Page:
Daily Archives: June 18, 2009

Remember the Benefit

I have signed up for daily 6:00 am yoga. Really, I have signed up for 5:45 yoga, because it takes some time to bike to the university yoga center, and when you break it down I have mostly committed to 5:30 am yoga because leggings present certain coordination and balance obstacles when you are attempting to put them on int a state not unlike a blind baby mouse, and I can say with confidence that I’m certainly signed on for 5:15 yoga, because the incubuses of my morning motivation need some time to bicker amongst themselves as the best way to get my body out of sweet, sweet repose so early.

I should mention that I hate yoga. I have tried it multiple times in multiple locations, all the while fuming slowly like the positions I am supposed to be mastering because I am failing at stretching. My whole life I have participated in sports involving quick spurts of activity that let you convince yourself that you aren’t really exercising: gymnastic, softball, racquetball. By nature I am not a very still or calculated person. These are traits I have always been determined to change about myself but easily forfeit to defeat. My dedication to yoga probably generates from some deep, vain desire to edify this self-loathing, to wallow in my own umlimber soul. Clearly a straight path to nirvana.

The yoga center is a large but unassuming building a mile away from our hostel. The mint green walls and yellow window frames distract it from considering itself a warehouse. Bright woven wool blankets and crayon-colored yoga mats enliven the metal roof and the concrete floor. Every morning when I retrieve mine from the dark room where they are kept, I am reminded of the musty, wooden smell of then nearly abandoned treehouse at my grandparent’s house in Michigan.

Our regular instructor is just as you might imagine – a short, compact bald man of indistinguishable age. He even speaks in compact sentences. No excessive words. A short, “You…hello, you!” to correct someone’s pose, usually mine. Then, “Get back” to indicate the end of a pose. Without fail every time, I time my breaths to the rhythm of the Beatles song by the same name.

When he learns my name, he pronounces it “Kather-reen.” I think he prefers using “Hello…You.”

The first week he asked me where all my other friends were, the ones who signed up eagerly the first day during our campus tour. Knowing that no one else in the group has any intention of getting up this early or coming to yoga, I make light of our lack of commitment. “We are doing a graded exposure system,” I quip. “Bringing one per day!” Okay, he just nods his head. I haven’t made the joke again. I leave the sarcasm with my shoes at the door, and attempt to get into the meditative state, but mostly swat at flies secretly.

One day a new instructor took over the exercise. I was relaxing in meditation already and was starting to feel as I always do – like I had truncated my sleep in bed just to come sleep in more uncomfortable position among strangers – when I heard a booming voice echo throughout the hall. In my enlightened state, I honestly thought the voice of God had descended to tell me, “Stretch! Higher! Yes! Lift your buttocks!”

When I opened my eyes, I saw the voice belonged to a rotund thick man white white hair pacing through the still bodies, his eyes closed too. We go through the opening ommmms and prayer. I know none of the words I repeat, but I have adopted them to mean “Please for the love of whatever God do not let me pull muscles I don’t know I have.”

The man continued to speak in stern yet encouraging phrases. “Very good!” he says genuinely when I somehow managed to reach my head to my feet while arching my back. “Dream on!” Right when we bigan holding the maximum stretchs in excruciating pain, he launches into long, detailed narratives about what part of the body should be hurting, what physical ailment it will alleviate, and what the medical etiology of its good name means.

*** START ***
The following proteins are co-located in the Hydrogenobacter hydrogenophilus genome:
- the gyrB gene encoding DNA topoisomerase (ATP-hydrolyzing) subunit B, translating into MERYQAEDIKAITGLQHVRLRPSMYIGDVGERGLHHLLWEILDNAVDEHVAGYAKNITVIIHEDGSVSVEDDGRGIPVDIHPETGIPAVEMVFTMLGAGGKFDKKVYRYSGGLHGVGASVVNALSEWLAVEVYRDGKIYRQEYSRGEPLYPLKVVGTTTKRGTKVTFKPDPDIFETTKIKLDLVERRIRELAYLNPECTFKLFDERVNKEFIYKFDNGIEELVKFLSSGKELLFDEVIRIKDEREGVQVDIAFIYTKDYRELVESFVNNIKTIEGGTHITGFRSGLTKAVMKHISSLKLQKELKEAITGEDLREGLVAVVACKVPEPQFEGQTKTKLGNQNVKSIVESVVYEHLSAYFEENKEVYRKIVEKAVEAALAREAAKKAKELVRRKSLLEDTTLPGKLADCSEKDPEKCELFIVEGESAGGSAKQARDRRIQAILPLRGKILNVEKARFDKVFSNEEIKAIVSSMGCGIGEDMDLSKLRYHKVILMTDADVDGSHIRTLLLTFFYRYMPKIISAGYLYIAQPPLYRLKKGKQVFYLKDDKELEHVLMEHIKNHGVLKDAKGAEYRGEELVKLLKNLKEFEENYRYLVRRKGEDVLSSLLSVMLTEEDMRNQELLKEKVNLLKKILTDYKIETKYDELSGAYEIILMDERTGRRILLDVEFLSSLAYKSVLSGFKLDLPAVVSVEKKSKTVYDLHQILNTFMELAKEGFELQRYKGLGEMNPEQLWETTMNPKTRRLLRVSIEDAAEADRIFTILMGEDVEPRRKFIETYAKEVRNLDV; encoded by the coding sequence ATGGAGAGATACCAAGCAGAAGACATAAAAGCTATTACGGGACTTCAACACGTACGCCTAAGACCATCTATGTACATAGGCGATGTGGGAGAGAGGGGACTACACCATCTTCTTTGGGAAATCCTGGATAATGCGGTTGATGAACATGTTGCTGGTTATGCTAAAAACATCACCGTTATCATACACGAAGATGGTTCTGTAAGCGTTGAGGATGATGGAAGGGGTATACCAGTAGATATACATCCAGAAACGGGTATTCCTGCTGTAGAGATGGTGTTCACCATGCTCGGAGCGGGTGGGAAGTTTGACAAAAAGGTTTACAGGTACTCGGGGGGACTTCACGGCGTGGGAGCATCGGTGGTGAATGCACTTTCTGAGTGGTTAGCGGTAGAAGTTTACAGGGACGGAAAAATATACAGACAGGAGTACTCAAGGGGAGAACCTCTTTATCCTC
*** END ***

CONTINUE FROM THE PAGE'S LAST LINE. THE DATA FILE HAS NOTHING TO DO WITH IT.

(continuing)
“Remember the benefit!” he says when he can tell we are failing at a pose, which is most. So I try. I think about Thanatopsis. I think of the particles of my body dispering up and outwards, becoming a part of the world around it. I think of my mortality, my stiff bones popping as I move, my calves shaking just from standing on my tip-toes, the small energy capsule that is my body. Then, I know the benefit is for the person next to me, who is surely laughing internally at my red, grimacing, inverted face.

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The first metaphor lesson I received discussed houses. They come to represent their inhabitants, I learned, their architecture and mood reflections of the individual, internal dramas of the characters. At this time I was reading a lot of Dark Romantics ,though, so there were a lot of internal dramas and excessive number of people to be prone to them. These things just tend to happen when you marry your cousin and you are a bastard child and you also contract TB.

But if I myself was ever suffering the torment of buildings, it was upon my arrival in Hyderabad. I experienced a very negative, visceral reaction to this place once we slept off the fatigues. We are cloistered here in this university, away from main campus and even further from the city. I hadn’t come to like this city yet because I hadn’t had the opportunity to hate it. I am not fond of it in the way I am fond of Delhi, and I am only fond of Delhi because I survived it. I hated the raw sores of human suffering that it exposed to me, but I don’t regret my time there.  Hyderabad, however, felt like a wasteland for new reasons, and just like camp.

Our hostel is the newest building in a future student housing complex. It contains all the passivity of a place not taken in any memories. The road in front is unpaved.  Outside no foliage yet adorns the natural red rock and dirt, except one median of electric green grass. In the middle a small sapling reigns with its diminutive shadow. I imagine this is maintained with a kind of insane maintenance.


Inside, generic thin-framed drawings slouch on the wall. The recreation room has the charm of a dentist’s waiting room – full of singular chairs and an end table I use as a footrest. I pad down the slate grey concrete tiles in the middle of the night to use the restroom, where I wash with usually cold bucket water in the mornings.